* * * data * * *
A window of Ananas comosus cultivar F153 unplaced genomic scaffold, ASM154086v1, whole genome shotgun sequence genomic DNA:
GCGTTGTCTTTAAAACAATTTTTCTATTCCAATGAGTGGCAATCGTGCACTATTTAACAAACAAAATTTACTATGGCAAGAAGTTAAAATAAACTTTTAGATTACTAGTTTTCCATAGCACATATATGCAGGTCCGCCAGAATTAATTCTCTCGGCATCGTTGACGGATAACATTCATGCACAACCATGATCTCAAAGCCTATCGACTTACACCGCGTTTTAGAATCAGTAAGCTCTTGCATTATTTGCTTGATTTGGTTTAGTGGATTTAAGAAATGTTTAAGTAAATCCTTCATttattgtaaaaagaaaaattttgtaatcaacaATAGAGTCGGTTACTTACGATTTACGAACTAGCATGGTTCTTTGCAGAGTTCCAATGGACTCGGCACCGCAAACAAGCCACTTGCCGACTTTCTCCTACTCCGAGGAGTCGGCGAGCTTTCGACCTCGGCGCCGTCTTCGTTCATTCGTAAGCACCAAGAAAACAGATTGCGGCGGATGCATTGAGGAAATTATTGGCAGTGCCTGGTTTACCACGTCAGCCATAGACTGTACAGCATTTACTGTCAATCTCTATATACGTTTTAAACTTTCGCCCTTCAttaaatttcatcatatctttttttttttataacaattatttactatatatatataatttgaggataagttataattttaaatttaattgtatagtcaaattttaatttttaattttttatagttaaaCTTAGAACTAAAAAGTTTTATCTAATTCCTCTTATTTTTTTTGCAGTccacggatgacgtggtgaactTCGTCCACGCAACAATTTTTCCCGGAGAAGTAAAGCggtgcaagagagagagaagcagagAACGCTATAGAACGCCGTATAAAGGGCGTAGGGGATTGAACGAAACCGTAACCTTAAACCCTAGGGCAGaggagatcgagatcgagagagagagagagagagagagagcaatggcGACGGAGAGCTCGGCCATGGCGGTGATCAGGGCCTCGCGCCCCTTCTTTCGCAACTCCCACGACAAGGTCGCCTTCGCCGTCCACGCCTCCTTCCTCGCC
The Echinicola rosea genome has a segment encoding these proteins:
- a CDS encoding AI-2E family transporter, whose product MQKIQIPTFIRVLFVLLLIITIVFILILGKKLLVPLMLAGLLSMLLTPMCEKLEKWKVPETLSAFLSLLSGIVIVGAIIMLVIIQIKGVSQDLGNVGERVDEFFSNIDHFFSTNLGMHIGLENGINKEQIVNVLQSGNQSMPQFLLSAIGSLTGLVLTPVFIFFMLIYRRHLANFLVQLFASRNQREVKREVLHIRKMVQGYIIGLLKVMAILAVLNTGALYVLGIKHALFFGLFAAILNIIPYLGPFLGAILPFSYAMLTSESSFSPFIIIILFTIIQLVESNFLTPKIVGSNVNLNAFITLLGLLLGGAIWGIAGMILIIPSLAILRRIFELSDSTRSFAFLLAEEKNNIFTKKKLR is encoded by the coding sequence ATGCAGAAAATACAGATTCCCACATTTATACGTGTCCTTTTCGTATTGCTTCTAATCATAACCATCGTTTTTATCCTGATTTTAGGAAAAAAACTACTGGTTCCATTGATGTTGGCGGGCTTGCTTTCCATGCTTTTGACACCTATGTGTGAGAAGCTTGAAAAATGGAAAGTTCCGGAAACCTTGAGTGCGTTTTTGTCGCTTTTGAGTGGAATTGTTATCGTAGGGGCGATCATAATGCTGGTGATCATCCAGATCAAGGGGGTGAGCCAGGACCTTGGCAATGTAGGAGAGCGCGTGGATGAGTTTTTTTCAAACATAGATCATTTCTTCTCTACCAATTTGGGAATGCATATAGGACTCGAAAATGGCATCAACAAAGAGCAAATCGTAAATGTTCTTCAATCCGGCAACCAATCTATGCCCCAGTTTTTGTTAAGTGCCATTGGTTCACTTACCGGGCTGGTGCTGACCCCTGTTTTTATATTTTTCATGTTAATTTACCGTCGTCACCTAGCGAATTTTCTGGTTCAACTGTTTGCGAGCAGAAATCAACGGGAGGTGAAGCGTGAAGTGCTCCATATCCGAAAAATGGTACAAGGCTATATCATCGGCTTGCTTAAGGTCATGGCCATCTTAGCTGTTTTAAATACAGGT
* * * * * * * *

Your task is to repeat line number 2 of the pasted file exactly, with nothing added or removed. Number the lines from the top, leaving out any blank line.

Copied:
GCGTTGTCTTTAAAACAATTTTTCTATTCCAATGAGTGGCAATCGTGCACTATTTAACAAACAAAATTTACTATGGCAAGAAGTTAAAATAAACTTTTAGATTACTAGTTTTCCATAGCACATATATGCAGGTCCGCCAGAATTAATTCTCTCGGCATCGTTGACGGATAACATTCATGCACAACCATGATCTCAAAGCCTATCGACTTACACCGCGTTTTAGAATCAGTAAGCTCTTGCATTATTTGCTTGATTTGGTTTAGTGGATTTAAGAAATGTTTAAGTAAATCCTTCATttattgtaaaaagaaaaattttgtaatcaacaATAGAGTCGGTTACTTACGATTTACGAACTAGCATGGTTCTTTGCAGAGTTCCAATGGACTCGGCACCGCAAACAAGCCACTTGCCGACTTTCTCCTACTCCGAGGAGTCGGCGAGCTTTCGACCTCGGCGCCGTCTTCGTTCATTCGTAAGCACCAAGAAAACAGATTGCGGCGGATGCATTGAGGAAATTATTGGCAGTGCCTGGTTTACCACGTCAGCCATAGACTGTACAGCATTTACTGTCAATCTCTATATACGTTTTAAACTTTCGCCCTTCAttaaatttcatcatatctttttttttttataacaattatttactatatatatataatttgaggataagttataattttaaatttaattgtatagtcaaattttaatttttaattttttatagttaaaCTTAGAACTAAAAAGTTTTATCTAATTCCTCTTATTTTTTTTGCAGTccacggatgacgtggtgaactTCGTCCACGCAACAATTTTTCCCGGAGAAGTAAAGCggtgcaagagagagagaagcagagAACGCTATAGAACGCCGTATAAAGGGCGTAGGGGATTGAACGAAACCGTAACCTTAAACCCTAGGGCAGaggagatcgagatcgagagagagagagagagagagagagcaatggcGACGGAGAGCTCGGCCATGGCGGTGATCAGGGCCTCGCGCCCCTTCTTTCGCAACTCCCACGACAAGGTCGCCTTCGCCGTCCACGCCTCCTTCCTCGCC